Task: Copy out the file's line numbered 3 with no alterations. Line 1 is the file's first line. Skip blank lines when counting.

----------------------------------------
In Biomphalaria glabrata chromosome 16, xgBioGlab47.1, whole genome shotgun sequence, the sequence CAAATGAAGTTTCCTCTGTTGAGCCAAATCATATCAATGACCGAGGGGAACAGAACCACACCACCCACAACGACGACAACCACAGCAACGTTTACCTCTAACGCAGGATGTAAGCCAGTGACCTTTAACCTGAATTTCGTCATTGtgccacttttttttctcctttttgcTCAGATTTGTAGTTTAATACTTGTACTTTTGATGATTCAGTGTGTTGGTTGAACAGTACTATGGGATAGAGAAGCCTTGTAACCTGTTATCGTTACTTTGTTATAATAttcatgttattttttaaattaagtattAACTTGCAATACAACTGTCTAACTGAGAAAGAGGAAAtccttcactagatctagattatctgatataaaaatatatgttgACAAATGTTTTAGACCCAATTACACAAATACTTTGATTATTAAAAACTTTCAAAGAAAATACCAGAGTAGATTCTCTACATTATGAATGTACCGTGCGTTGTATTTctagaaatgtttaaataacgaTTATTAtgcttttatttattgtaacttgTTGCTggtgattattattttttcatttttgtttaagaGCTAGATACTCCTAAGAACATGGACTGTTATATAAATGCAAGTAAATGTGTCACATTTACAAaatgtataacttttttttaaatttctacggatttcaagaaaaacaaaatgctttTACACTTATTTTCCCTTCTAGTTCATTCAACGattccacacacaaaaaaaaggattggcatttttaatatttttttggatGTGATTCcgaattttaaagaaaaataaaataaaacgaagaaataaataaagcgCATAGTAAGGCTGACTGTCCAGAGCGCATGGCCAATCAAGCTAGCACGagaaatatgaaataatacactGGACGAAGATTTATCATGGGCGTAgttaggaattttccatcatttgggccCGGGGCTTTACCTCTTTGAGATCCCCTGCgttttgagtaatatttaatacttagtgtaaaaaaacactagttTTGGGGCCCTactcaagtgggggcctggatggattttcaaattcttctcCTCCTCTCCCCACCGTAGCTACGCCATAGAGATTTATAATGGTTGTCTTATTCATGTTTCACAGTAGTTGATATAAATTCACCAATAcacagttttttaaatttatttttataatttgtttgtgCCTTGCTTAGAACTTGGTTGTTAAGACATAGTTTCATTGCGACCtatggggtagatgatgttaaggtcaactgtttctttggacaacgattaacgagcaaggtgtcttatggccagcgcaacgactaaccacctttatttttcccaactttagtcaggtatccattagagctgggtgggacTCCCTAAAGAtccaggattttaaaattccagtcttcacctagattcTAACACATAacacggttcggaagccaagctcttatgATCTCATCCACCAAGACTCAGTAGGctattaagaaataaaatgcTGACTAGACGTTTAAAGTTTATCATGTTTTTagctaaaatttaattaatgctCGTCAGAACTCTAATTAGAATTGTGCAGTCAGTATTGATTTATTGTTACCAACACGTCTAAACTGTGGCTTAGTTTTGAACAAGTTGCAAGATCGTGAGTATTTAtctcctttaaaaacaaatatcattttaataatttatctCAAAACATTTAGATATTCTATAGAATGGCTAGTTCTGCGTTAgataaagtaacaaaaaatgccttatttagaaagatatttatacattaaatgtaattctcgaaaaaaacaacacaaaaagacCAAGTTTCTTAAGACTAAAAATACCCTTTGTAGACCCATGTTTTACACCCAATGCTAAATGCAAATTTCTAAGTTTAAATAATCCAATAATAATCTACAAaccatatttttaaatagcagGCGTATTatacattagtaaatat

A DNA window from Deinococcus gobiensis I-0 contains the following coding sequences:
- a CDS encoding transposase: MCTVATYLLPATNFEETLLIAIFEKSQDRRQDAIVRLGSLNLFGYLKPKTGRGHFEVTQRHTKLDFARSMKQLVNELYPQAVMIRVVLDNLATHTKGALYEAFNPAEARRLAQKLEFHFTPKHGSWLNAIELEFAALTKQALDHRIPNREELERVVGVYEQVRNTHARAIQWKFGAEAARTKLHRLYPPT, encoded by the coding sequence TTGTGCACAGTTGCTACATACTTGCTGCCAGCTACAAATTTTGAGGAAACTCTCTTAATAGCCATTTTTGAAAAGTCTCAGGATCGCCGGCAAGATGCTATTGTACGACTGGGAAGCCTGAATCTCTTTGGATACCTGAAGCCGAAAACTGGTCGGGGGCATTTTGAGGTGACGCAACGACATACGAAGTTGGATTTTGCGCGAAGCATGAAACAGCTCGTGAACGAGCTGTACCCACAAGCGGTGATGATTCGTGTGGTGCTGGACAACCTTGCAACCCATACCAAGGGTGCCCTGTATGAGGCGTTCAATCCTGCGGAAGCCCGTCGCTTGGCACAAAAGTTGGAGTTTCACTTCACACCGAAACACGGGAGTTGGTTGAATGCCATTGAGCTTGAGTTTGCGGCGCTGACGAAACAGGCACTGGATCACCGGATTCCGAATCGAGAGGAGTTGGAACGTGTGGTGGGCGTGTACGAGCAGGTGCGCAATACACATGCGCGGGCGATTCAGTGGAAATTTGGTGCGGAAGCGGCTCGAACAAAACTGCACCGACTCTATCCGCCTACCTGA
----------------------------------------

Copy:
- a CDS encoding transposase: MCTVATYLLPATNFEETLLIAIFEKSQDRRQDAIVRLGSLNLFGYLKPKTGRGHFEVTQRHTKLDFARSMKQLVNELYPQAVMIRVVLDNLATHTKGALYEAFNPAEARRLAQKLEFHFTPKHGSWLNAIELEFAALTKQALDHRIPNREELERVVGVYEQVRNTHARAIQWKFGAEAARTKLHRLYPPT, encoded by the coding sequence TTGTGCACAGTTGCTACATACTTGCTGCCAGCTACAAATTTTGAGGAAACTCTCTTAATAGCCATTTTTGAAAAGTCTCAGGATCGCCGGCAAGATGCTATTGTACGACTGGGAAGCCTGAATCTCTTTGGATACCTGAAGCCGAAAACTGGTCGGGGGCATTTTGAGGTGACGCAACGACATACGAAGTTGGATTTTGCGCGAAGCATGAAACAGCTCGTGAACGAGCTGTACCCACAAGCGGTGATGATTCGTGTGGTGCTGGACAACCTTGCAACCCATACCAAGGGTGCCCTGTATGAGGCGTTCAATCCTGCGGAAGCCCGTCGCTTGGCACAAAAGTTGGAGTTTCACTTCACACCGAAACACGGGAGTTGGTTGAATGCCATTGAGCTTGAGTTTGCGGCGCTGACGAAACAGGCACTGGATCACCGGATTCCGAATCGAGAGGAGTTGGAACGTGTGGTGGGCGTGTACGAGCAGGTGCGCAATACACATGCGCGGGCGATTCAGTGGAAATTTGGTGCGGAAGCGGCTCGAACAAAACTGCACCGACTCTATCCGCCTACCTGA